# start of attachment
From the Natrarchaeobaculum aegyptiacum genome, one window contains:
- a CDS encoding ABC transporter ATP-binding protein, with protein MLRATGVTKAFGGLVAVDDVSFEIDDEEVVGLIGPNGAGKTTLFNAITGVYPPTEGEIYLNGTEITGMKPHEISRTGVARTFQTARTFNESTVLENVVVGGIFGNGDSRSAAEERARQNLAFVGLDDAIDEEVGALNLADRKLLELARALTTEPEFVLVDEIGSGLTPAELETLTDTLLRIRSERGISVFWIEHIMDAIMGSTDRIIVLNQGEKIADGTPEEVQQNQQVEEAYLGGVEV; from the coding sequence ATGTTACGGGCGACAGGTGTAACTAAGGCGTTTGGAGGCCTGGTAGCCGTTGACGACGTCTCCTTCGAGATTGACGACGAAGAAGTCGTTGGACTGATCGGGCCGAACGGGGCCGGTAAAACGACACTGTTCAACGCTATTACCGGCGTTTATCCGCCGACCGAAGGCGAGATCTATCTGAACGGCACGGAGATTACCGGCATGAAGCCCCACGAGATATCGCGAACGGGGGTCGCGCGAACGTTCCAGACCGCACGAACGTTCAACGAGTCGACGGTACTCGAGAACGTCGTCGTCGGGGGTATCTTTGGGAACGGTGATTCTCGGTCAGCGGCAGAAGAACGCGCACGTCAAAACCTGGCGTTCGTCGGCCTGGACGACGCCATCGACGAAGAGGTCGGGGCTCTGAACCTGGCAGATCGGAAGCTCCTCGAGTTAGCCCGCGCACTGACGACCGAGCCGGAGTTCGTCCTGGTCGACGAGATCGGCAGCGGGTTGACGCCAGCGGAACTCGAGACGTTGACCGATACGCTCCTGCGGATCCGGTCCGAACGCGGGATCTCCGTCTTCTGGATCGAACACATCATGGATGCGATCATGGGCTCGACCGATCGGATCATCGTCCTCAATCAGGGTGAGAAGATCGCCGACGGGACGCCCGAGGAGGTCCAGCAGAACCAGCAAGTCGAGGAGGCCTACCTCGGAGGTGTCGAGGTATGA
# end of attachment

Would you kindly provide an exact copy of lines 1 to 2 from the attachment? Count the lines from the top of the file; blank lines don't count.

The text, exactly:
From the Natrarchaeobaculum aegyptiacum genome, one window contains:
- a CDS encoding ABC transporter ATP-binding protein, with protein MLRATGVTKAFGGLVAVDDVSFEIDDEEVVGLIGPNGAGKTTLFNAITGVYPPTEGEIYLNGTEITGMKPHEISRTGVARTFQTARTFNESTVLENVVVGGIFGNGDSRSAAEERARQNLAFVGLDDAIDEEVGALNLADRKLLELARALTTEPEFVLVDEIGSGLTPAELETLTDTLLRIRSERGISVFWIEHIMDAIMGSTDRIIVLNQGEKIADGTPEEVQQNQQVEEAYLGGVEV; from the coding sequence ATGTTACGGGCGACAGGTGTAACTAAGGCGTTTGGAGGCCTGGTAGCCGTTGACGACGTCTCCTTCGAGATTGACGACGAAGAAGTCGTTGGACTGATCGGGCCGAACGGGGCCGGTAAAACGACACTGTTCAACGCTATTACCGGCGTTTATCCGCCGACCGAAGGCGAGATCTATCTGAACGGCACGGAGATTACCGGCATGAAGCCCCACGAGATATCGCGAACGGGGGTCGCGCGAACGTTCCAGACCGCACGAACGTTCAACGAGTCGACGGTACTCGAGAACGTCGTCGTCGGGGGTATCTTTGGGAACGGTGATTCTCGGTCAGCGGCAGAAGAACGCGCACGTCAAAACCTGGCGTTCGTCGGCCTGGACGACGCCATCGACGAAGAGGTCGGGGCTCTGAACCTGGCAGATCGGAAGCTCCTCGAGTTAGCCCGCGCACTGACGACCGAGCCGGAGTTCGTCCTGGTCGACGAGATCGGCAGCGGGTTGACGCCAGCGGAACTCGAGACGTTGACCGATACGCTCCTGCGGATCCGGTCCGAACGCGGGATCTCCGTCTTCTGGATCGAACACATCATGGATGCGATCATGGGCTCGACCGATCGGATCATCGTCCTCAATCAGGGTGAGAAGATCGCCGACGGGACGCCCGAGGAGGTCCAGCAGAACCAGCAAGTCGAGGAGGCCTACCTCGGAGGTGTCGAGGTATGA